Jenny Cooper knows just how lucky she is.
She was diagnosed with Stage IV ovarian cancer but, after lengthy and harrowing treatment, she’s cancer-free.
“To go from that diagnosis to where I am now is almost a miracle, though the doctors would say there’s no such thing,” laughs Jenny, 55.
“When I was diagnosed, I didn’t actually think I wouldn’t be here now, but I think if I’d had an earlier diagnosis my prognosis would be a lot better.”
Despite the fact one in 50 women will develop ovarian cancer and 11 women a day die of the disease, diagnosis is often delayed and for too many that proves fatal – hence ovarian cancer being nicknamed the “silent killer”.
Symptoms vary, can be subtle and can be mistaken for any number of things and many women wouldn’t recognise them as ovarian cancer symptoms because it’s not on their radar.
Common symptoms include bloating, pain, feeling full quickly or change in bowel or urinary habit.
There can also sometimes be a change in periods in pre-menopausal women, post-menopausal bleeding or pain during sex, while you can also get non-specific symptoms common to many cancers such as feeling very tired, or losing weight for no obvious reason.
It took Jenny several months to get to the bottom of her symptoms and she says: “It’s one of the main problems, and why I came out of the whole experience thinking, ‘I don’t want this to happen to anyone else.’+
“I actually didn’t ever get a diagnosis, even though I did end up on a gastro ward, until I was diagnosed with ovarian cancer.
“Until then I always felt they weren’t really sure, though obviously every diagnosis has to be a process of elimination.
“They thought what I had was a liver-related problem, which is quite unusual when you end up with an ovarian cancer diagnosis.
“I didn’t know anything about ovarian cancer, and I’m surrounded by quite a big peer group of women who are also fairly clued-up on their health, but nobody mentioned it as a possibility.
“I knew it existed, but I had no idea of the symptoms. I had a lot of fluid in my abdomen which is quite common, but again not everyone gets it.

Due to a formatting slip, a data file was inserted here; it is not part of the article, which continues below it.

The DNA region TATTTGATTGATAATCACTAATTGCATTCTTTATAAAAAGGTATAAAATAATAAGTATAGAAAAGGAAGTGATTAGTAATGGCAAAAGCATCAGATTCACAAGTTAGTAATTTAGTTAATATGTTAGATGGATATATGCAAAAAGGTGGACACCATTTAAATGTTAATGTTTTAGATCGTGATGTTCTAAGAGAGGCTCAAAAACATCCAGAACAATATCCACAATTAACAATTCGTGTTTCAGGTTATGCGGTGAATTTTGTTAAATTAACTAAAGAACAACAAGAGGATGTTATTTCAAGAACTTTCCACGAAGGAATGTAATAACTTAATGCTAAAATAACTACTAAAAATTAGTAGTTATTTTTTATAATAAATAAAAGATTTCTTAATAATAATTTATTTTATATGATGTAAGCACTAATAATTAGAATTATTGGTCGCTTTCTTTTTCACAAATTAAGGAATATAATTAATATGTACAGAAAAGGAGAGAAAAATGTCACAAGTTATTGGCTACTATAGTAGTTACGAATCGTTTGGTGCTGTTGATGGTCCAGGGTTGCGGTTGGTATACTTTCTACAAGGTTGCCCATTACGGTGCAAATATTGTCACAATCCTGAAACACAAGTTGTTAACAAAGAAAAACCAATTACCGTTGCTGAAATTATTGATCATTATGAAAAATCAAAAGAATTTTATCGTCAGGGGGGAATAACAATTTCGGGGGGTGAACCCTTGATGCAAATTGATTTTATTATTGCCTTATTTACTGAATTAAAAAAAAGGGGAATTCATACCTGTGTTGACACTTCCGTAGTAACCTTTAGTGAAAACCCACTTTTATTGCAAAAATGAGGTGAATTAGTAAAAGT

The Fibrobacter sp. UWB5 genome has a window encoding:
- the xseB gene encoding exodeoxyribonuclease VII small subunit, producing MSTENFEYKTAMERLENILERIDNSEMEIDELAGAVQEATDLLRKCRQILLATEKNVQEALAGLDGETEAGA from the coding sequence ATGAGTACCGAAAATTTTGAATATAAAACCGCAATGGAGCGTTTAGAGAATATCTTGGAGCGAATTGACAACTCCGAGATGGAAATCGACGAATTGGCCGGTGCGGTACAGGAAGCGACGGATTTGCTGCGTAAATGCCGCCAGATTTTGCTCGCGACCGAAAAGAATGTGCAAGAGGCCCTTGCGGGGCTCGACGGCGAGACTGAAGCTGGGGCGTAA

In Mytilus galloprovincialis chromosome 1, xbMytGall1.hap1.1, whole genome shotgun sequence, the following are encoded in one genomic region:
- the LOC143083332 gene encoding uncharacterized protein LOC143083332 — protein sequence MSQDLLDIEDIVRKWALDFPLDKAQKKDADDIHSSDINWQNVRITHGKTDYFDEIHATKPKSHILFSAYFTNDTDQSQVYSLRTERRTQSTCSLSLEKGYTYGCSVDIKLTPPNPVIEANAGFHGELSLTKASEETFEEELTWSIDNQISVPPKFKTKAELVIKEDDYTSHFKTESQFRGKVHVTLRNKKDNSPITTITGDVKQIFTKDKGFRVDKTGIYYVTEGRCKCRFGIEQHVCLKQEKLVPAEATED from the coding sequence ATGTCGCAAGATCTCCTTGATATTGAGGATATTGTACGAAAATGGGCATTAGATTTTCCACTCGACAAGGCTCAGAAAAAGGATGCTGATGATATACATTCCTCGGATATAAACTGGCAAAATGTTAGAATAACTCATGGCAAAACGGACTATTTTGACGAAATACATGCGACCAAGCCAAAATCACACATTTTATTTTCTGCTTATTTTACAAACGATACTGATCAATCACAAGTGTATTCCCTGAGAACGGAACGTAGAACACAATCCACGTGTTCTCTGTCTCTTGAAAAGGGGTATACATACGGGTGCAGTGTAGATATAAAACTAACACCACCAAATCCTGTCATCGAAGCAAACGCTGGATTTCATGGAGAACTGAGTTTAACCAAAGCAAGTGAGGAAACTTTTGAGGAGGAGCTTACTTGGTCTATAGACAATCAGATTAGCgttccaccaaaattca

“IBS was mentioned to me. I did have some history a long time ago, so I could see where the connection was made initially.
“In hindsight, it’s easy now to look back and recognise all the symptoms I had, some of them long before I became every ill, and I could tick all the boxes by the time I got to the oncologist.
“Looking back, I definitely had all the symptoms, but they were quite spaced out and not happening simultaneously.
“Something I think is important is to promote the CA 125 blood test, which measures the amount of a certain protein and is a good indicator of ovarian cancer.
“I appreciate it’s not an exact science, it’s not like having a smear, but it wasn’t offered to me until a long way down the line.
“They were focusing on a gastro/liver situation, so my bloods were the thing they were looking at then because I was admitted under that umbrella.
“Obviously, ovarian cancer was completely off their radar at that point, but luckily it was on somebody’s and she probably saved my life.
“The CA 125 test is pretty simple, I think you can have it at your GP’s surgery, and it’s relatively cheap. If you’re going to be tested for something else, they might as well tick that box as well.
“There are a million things your symptoms could be, but you have to take in things like age and everything else. It’s just helping join up the dots for them.”
Jenny, an office manager from Essex, says: “After being diagnosed I had three cycles of chemo, but unfortunately one of them contained platinum, and apparently I’m allergic to platinum, so when I had my very first chemo I had an anaphylactic reaction.
“So they decided I had to have one chemo every three weeks, but this one every week so I’d become desensitised.
“I had three cycles of that and then a radical hysterectomy with debulking surgery. It was all a bit traumatic at first because after that I had another three cycles of chemo and then 18 doses Avastin which I was given intravenously.
“My surgery was very successful and although I was allergic to the chemo, I think my body reacted very strongly to it, so it sounds crazy but maybe that was an advantage.
“By the end of the treatment I got CT scans and had no sign of cancer at all. I was given the Avastin to help keep it away.
“So although I didn’t have a great start to my treatment, I feel pretty lucky to be alive, to be honest.
“I’m monitored every three months for at least a year, and they’ll let me know after that, but so far, so good.”
March is Ovarian Cancer Awareness Month. For more information visit www.targetovariancancer.org.uk
If you are worried or just need someone to talk to, call Target Ovarian Cancer’s Nurse Advisers on 020 7923 5475.